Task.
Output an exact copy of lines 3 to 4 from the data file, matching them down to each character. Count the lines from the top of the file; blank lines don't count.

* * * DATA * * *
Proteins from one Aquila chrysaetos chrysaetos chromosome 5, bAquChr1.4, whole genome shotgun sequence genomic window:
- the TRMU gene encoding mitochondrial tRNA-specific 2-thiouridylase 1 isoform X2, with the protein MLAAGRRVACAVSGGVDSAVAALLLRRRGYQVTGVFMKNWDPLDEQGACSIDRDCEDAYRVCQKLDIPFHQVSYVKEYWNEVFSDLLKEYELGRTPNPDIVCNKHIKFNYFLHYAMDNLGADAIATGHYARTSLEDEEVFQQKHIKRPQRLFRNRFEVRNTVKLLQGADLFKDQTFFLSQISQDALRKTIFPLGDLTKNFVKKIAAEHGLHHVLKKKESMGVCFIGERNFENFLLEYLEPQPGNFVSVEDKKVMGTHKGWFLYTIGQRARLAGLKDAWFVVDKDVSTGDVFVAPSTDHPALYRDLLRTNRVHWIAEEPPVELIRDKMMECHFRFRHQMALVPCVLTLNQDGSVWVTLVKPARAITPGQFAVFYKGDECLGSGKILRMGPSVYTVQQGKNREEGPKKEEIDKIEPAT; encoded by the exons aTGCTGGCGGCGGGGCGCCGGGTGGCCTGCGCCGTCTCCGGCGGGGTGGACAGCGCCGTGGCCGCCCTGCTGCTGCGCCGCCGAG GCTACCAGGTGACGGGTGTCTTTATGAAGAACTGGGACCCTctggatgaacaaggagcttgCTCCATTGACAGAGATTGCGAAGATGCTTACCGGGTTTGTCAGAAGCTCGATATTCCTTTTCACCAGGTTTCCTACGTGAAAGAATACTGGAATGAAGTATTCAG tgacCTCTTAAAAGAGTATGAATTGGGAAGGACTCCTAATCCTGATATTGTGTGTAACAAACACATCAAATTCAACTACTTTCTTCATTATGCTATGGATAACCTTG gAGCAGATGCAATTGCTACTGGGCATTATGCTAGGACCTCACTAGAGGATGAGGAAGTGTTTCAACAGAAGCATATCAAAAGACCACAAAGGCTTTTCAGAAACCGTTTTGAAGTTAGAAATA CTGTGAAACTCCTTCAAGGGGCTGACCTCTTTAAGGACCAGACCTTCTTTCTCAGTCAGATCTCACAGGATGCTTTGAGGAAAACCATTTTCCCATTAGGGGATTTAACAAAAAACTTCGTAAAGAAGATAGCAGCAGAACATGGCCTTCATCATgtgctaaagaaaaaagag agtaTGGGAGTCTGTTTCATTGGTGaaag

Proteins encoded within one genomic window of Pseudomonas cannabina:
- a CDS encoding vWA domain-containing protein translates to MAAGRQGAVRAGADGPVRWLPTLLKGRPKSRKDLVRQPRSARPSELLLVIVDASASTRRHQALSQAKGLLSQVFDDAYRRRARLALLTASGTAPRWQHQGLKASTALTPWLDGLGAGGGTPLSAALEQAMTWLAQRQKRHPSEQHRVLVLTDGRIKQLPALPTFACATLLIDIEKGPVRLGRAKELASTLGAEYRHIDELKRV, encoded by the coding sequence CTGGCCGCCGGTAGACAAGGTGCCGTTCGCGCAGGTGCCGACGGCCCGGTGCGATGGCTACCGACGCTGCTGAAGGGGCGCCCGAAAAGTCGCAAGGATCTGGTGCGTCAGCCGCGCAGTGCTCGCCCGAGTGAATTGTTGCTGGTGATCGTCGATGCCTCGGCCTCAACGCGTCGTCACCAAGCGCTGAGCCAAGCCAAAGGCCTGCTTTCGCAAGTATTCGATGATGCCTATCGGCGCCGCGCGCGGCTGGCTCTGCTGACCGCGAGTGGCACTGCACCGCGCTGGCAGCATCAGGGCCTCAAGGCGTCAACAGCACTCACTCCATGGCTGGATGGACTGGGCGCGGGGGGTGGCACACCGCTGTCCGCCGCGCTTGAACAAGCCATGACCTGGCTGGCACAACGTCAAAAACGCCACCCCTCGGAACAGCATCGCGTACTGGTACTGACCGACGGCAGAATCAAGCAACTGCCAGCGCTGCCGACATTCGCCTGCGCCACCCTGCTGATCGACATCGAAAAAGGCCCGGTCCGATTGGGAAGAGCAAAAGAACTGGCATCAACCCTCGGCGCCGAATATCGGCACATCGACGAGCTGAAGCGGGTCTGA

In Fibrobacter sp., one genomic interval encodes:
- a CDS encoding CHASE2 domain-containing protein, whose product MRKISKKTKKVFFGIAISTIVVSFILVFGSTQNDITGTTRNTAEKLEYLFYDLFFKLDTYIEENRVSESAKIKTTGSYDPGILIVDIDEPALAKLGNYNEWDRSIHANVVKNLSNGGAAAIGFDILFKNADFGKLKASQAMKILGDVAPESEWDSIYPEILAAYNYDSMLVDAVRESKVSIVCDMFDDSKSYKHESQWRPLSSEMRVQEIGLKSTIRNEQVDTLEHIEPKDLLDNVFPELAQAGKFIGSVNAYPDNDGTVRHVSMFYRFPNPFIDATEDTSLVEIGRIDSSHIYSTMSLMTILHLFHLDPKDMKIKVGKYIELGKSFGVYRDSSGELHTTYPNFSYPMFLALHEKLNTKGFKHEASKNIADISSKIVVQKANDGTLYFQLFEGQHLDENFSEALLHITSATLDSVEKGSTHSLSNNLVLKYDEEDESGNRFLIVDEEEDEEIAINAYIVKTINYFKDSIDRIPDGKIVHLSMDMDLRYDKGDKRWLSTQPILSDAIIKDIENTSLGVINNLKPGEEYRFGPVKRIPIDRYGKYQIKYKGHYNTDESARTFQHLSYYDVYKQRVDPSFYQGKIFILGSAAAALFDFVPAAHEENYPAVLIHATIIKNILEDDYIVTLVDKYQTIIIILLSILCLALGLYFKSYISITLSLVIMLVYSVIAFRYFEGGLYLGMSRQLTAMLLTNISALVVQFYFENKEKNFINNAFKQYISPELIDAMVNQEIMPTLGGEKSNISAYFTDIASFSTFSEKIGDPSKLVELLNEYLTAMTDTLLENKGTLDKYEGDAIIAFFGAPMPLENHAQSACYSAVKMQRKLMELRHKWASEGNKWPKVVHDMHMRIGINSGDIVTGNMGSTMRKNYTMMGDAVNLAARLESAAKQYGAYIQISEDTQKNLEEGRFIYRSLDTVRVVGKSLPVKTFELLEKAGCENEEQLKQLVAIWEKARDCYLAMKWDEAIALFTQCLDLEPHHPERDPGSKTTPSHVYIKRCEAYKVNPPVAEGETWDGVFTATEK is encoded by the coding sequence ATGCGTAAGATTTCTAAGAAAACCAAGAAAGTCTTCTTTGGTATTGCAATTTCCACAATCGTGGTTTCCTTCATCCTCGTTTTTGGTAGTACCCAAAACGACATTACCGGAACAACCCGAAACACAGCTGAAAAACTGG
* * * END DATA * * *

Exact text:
Proteins encoded within one genomic window of Pseudomonas cannabina:
- a CDS encoding vWA domain-containing protein translates to MAAGRQGAVRAGADGPVRWLPTLLKGRPKSRKDLVRQPRSARPSELLLVIVDASASTRRHQALSQAKGLLSQVFDDAYRRRARLALLTASGTAPRWQHQGLKASTALTPWLDGLGAGGGTPLSAALEQAMTWLAQRQKRHPSEQHRVLVLTDGRIKQLPALPTFACATLLIDIEKGPVRLGRAKELASTLGAEYRHIDELKRV, encoded by the coding sequence CTGGCCGCCGGTAGACAAGGTGCCGTTCGCGCAGGTGCCGACGGCCCGGTGCGATGGCTACCGACGCTGCTGAAGGGGCGCCCGAAAAGTCGCAAGGATCTGGTGCGTCAGCCGCGCAGTGCTCGCCCGAGTGAATTGTTGCTGGTGATCGTCGATGCCTCGGCCTCAACGCGTCGTCACCAAGCGCTGAGCCAAGCCAAAGGCCTGCTTTCGCAAGTATTCGATGATGCCTATCGGCGCCGCGCGCGGCTGGCTCTGCTGACCGCGAGTGGCACTGCACCGCGCTGGCAGCATCAGGGCCTCAAGGCGTCAACAGCACTCACTCCATGGCTGGATGGACTGGGCGCGGGGGGTGGCACACCGCTGTCCGCCGCGCTTGAACAAGCCATGACCTGGCTGGCACAACGTCAAAAACGCCACCCCTCGGAACAGCATCGCGTACTGGTACTGACCGACGGCAGAATCAAGCAACTGCCAGCGCTGCCGACATTCGCCTGCGCCACCCTGCTGATCGACATCGAAAAAGGCCCGGTCCGATTGGGAAGAGCAAAAGAACTGGCATCAACCCTCGGCGCCGAATATCGGCACATCGACGAGCTGAAGCGGGTCTGA